Injury Attorneys | Restoring LivesTM
Sports injuries are common, and they can happen to any player or athlete at any time. However, in the winter months, ice and snowy slopes can lead to a rise in accidents as well as exacerbate the severity of injuries.
By being familiar with common winter sports injuries and knowing how to prevent them, you can help keep you and your loved ones safe this winter.
Sprains, fractures, breaks, concussions, and spinal injuries are some of the most common winter sports injuries.
A variety of sprains, fractures, and breaks are associated with winter sports: broken elbows, fractured kneecaps, sprained ankles, and dislocated shoulders are all common.
One injury unique to winter sports is skier’s thumb. This hand injury, a torn thumb ligament, occurs when skiers fall and attempt to keep their grip on the ski pole.
Concussions are a possibility when playing any sport, especially contact sports such as ice hockey. A winter environment, with ice and snow making surfaces slippery, can also lead to players hitting their heads. In fact, concussions are a leading cause of death and disability among snowboarders and skiers.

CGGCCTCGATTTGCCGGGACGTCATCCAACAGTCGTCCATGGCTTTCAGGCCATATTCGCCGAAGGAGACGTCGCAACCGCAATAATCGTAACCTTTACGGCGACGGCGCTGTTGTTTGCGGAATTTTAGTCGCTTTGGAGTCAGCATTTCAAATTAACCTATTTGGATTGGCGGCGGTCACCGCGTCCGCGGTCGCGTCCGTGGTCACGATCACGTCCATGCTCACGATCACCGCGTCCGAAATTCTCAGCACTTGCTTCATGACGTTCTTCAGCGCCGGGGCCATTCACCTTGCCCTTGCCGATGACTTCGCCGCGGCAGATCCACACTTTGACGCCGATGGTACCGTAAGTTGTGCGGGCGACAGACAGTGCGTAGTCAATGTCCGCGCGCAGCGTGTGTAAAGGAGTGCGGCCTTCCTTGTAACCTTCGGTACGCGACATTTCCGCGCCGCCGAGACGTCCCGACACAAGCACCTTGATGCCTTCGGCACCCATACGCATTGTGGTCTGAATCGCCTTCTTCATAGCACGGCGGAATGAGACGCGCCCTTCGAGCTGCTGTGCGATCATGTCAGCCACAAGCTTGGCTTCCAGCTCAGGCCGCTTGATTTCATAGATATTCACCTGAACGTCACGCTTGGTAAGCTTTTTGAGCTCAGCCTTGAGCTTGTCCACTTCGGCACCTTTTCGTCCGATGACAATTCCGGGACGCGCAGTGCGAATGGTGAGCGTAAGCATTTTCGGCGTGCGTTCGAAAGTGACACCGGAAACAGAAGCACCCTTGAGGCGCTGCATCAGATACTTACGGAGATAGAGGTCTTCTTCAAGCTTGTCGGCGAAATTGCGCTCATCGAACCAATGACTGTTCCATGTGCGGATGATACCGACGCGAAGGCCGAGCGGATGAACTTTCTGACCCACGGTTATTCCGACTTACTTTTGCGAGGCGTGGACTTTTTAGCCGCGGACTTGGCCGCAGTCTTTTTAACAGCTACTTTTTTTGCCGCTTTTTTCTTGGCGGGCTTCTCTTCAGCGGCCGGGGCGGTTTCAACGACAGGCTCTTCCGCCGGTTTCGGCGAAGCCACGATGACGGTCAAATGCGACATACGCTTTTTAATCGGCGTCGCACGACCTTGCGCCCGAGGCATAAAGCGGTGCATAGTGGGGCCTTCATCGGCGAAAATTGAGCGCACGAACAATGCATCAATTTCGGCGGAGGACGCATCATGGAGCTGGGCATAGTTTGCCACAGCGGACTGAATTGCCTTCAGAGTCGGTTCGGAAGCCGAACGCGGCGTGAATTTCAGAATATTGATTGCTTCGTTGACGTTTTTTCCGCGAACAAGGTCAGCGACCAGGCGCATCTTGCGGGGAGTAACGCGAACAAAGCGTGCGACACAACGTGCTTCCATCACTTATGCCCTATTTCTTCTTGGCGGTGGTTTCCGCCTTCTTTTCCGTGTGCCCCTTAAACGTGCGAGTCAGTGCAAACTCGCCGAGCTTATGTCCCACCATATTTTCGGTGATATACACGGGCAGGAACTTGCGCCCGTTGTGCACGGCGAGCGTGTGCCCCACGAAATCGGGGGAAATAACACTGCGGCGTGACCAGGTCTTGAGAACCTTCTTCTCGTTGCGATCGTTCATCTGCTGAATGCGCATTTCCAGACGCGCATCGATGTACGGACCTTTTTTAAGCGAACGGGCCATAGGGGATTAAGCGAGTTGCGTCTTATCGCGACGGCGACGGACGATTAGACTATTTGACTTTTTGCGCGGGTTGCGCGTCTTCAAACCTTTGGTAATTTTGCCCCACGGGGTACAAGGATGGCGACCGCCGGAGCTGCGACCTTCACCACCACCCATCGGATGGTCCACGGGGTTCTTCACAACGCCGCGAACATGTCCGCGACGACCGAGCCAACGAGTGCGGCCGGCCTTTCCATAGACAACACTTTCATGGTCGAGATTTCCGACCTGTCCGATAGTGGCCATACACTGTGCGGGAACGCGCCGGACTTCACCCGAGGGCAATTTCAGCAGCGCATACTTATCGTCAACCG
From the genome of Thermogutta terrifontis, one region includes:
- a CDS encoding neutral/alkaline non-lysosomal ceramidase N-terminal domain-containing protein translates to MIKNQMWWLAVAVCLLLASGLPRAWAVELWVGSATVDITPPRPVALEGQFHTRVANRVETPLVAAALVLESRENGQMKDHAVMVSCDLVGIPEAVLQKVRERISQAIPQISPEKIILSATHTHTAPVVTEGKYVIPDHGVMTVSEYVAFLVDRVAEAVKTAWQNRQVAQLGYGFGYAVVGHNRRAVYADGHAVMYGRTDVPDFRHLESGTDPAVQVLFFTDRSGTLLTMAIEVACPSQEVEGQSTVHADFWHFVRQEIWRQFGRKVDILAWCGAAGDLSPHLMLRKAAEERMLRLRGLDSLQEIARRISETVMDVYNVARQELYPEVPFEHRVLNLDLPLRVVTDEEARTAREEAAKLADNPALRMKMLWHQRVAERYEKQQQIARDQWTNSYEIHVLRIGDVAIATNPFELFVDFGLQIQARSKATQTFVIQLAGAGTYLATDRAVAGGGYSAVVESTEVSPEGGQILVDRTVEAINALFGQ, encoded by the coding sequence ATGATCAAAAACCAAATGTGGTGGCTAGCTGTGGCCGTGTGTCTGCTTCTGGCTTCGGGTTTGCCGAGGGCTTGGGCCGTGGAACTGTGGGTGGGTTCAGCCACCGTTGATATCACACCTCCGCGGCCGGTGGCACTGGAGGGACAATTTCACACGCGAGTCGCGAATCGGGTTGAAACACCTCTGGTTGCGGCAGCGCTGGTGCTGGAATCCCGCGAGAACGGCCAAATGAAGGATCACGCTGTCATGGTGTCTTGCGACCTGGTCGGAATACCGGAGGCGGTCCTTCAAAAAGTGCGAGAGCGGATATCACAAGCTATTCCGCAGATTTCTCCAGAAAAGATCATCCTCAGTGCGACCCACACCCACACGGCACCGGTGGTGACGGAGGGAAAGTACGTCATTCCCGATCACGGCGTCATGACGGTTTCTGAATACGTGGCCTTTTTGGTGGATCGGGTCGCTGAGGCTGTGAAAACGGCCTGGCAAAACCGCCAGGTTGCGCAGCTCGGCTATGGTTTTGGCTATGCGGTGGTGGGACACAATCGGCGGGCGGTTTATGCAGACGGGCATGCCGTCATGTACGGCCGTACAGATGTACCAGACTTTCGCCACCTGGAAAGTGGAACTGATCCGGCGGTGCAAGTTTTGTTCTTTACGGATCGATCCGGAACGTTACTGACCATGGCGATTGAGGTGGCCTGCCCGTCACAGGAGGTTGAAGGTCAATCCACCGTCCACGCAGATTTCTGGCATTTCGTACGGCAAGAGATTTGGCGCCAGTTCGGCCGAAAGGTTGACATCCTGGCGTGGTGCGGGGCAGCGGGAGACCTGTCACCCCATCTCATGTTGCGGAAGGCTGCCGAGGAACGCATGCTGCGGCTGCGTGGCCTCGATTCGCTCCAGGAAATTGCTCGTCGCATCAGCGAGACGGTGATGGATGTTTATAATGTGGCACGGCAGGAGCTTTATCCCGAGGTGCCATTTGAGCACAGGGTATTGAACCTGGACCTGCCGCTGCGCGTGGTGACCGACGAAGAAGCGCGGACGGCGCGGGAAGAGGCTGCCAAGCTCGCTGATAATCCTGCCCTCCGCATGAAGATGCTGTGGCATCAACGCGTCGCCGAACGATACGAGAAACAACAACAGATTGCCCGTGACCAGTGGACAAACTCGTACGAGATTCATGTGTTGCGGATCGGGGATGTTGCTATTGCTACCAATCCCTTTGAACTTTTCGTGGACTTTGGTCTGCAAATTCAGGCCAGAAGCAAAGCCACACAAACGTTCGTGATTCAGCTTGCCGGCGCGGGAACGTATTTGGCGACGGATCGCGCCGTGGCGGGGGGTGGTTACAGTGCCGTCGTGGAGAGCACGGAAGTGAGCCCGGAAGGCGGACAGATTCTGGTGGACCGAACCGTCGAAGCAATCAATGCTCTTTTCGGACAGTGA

Signs of a concussion include dizziness, blurry vision, vomiting, and confusion. Seek medical attention immediately if you suspect a concussion.
Winter sports can cause spinal and other back injuries as well. High-intensity sports, such as snowboarding and skiing, can lead to sprains or strains in the ligaments or muscles. More severe spinal injuries, like fractures or dislocations, could cause paralysis.
Many winter sports injuries could have been prevented with the right planning. Follow these tips to avoid common injuries.
Before you venture out into the snow and ice, do the following:
While participating in winter sports, keep these guidelines in mind:
If you or a loved one have been injured due to someone else’s negligence, contact an Indianapolis personal injury lawyer from Wilson Kehoe Winingham. The lawyers at WKW can help you get the compensation you deserve. Call 317.920.6400 or fill out an online contact form for a free, no-obligation case evaluation.